Thursday, June 25, 2009

Wild plants and Mystery Flower

Every once in a while, I like to post on the plants that grow wild, outside the confines of our northern yard. It gives me an opportunity to learn more about the local plants, which include several edible berries and some beautiful flowers. I completely forgot about the wild orchids until I was talking about these with my in-laws yesterday. Every year, I go check on the wild ladyslippers (Cypripedium acaule) growing in the forest behind our house. These usually bloom in early June, but are late this year. I took the dog and found clumps of them in full bloom under the evergreen trees, secure among the moss on enormous slabs of granite -- their preferred conditions.
Pink ladyslippers:

Growing alongside the orchids are the lowbush wild blueberries. They are currently blooming. The delicate little white and pink bells complement the foliage, which is still showing red leaves on some of the plants.
Blueberry blooms:

The bunchberry plants (a dogwood, Cornus canadensis) form an attractive carpet in some areas of the forest floor:

Labrador tea (Ledum groenlandicum) is a shrub that grows all over the north. I've never made tea from it myself, but I hear that it has been done. Kona was thrilled to be out on this nature walk, but her unbounded enthusiasm made photography difficult while holding the leash. The vet commented that she gained a bit too much weight over this last winter. Considering it was one of the coldest winters in many years (and she lives outdoors all winter), I defend her weight gain as a compensatory measure. Is it bad of me to rationalize this? Oh well, we'll both be walking this summer.
White blooms of Labrador tea and Kona, the husky-malamute:

Finally, I spotted this plant growing in a partly shaded, disturbed area of the forest behind our house. There was only one plant and I've never seen this plant anywhere else in the forests around here. It has multiple light pink, downwards facing flowers that dangle at the end of reddish stems. The leaves are dark green and glossy. Does anyone know what it is? I would love to know. (You can click on each photo to get a larger image.)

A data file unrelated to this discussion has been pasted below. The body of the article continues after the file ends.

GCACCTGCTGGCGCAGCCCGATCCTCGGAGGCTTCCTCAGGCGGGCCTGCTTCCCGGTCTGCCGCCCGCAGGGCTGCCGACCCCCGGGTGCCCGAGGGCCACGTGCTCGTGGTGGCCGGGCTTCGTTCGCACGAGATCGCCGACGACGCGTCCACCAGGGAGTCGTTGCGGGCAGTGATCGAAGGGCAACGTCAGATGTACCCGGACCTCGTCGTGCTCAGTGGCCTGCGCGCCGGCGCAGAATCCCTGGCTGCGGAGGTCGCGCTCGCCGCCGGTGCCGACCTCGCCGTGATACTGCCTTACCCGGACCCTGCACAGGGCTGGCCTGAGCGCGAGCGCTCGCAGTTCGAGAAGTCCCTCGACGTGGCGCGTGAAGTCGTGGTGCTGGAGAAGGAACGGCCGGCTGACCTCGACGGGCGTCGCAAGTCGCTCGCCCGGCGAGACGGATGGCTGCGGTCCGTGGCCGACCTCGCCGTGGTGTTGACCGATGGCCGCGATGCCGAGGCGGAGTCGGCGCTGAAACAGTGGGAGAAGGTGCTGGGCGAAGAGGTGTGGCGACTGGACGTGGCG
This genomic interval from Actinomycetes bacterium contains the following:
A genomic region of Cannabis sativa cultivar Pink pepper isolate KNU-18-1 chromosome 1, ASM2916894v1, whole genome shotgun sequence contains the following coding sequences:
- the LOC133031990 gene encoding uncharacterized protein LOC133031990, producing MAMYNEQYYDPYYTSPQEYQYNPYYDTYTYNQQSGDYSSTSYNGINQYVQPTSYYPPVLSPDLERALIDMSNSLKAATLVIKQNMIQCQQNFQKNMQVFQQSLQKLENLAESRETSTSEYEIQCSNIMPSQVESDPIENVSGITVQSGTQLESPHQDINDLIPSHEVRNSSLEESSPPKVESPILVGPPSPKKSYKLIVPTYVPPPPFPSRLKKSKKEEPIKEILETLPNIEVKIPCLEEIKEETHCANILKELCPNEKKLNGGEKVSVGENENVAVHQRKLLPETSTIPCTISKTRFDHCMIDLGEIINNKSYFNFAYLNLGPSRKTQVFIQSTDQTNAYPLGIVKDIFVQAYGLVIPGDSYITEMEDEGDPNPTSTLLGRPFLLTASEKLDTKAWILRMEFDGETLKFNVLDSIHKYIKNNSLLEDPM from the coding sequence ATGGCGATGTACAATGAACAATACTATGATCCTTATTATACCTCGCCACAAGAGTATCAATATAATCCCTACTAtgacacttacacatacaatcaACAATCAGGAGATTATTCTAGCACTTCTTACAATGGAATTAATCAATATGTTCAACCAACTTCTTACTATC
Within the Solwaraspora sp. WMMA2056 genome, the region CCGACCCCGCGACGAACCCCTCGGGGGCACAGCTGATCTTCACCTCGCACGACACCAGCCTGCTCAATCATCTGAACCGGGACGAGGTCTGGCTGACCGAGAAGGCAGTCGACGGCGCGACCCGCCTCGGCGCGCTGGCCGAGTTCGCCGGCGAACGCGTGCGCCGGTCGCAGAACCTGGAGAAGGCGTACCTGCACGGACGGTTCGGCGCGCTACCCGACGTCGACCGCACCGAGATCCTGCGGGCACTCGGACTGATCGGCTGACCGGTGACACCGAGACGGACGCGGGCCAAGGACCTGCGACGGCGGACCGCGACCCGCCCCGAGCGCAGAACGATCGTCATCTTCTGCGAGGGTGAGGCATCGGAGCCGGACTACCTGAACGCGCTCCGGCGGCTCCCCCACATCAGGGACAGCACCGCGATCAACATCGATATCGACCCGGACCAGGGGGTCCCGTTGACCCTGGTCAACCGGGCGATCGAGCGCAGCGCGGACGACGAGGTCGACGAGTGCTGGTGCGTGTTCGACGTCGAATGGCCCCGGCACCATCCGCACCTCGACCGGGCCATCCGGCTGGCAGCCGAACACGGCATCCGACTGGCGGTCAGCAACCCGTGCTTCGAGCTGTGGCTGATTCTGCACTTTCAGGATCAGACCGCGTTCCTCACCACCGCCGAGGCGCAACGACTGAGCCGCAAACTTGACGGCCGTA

Mystery flower:


10 comments:

Pusepilde said...

The mystery flower is a Kalmia :)
Tried to sow it, but no luck yet.

GardenJoy4Me said...

Oh my goodness Gardenista you are so lucky to have such beautiful native flowers blooming like this .. I adore the lady slipper orchids ! Simply beautiful !
Joy

chzplz said...

Yup - looks like Kalmia polifolia (Pale Laurel).

Muddy Boot Dreams said...

Beautiful plants, what a amazing area you live in. Have a look at Farside of Fifty's blog post from yesterday, she has a hillside also of ladyslippers. It is pretty amazing to see so many of them growing together, since we rarely see any of them [seed grown] at all.

Jen

Gardenista said...

Thanks so much for the plant identification! I googled this plant and was amazed to find it is poisonous, including its nectar. Apparently, even honey made from its nectar is poisonous.

Chookie said...

Just beautiful! Glad others have found out what the mystery plant is. I love the lady's slipper too.

The Garden Ms. S said...

What beautiful wildflowers!

Keep their location secret - there are those who will dig them up, esp the lady slippers.

Your secret garden:)

Shari said...

Thanks for sharing the beautiful northern wildflowers. It is extremely hot and dry currently in Oklahoma, but local wildflowers are doing very well since they're adapted to dryness.

easygardener said...

The Orchids are beautiful. It is interesting to see which flowers are native to a particular country or area.
I'm sure Kona needed that extra layer to keep warm!

Johann Malan said...

It's known in the north as "bog laurel" (also "northern bog laurel" or "pale bog laurel" or "swamp laurel") and is used in a tea as an antidiarrhoeal, but it contains andromedotoxin, which can be lethal. There are two varieties, "polifolia" and "microphylla". Your specimen looks like the latter.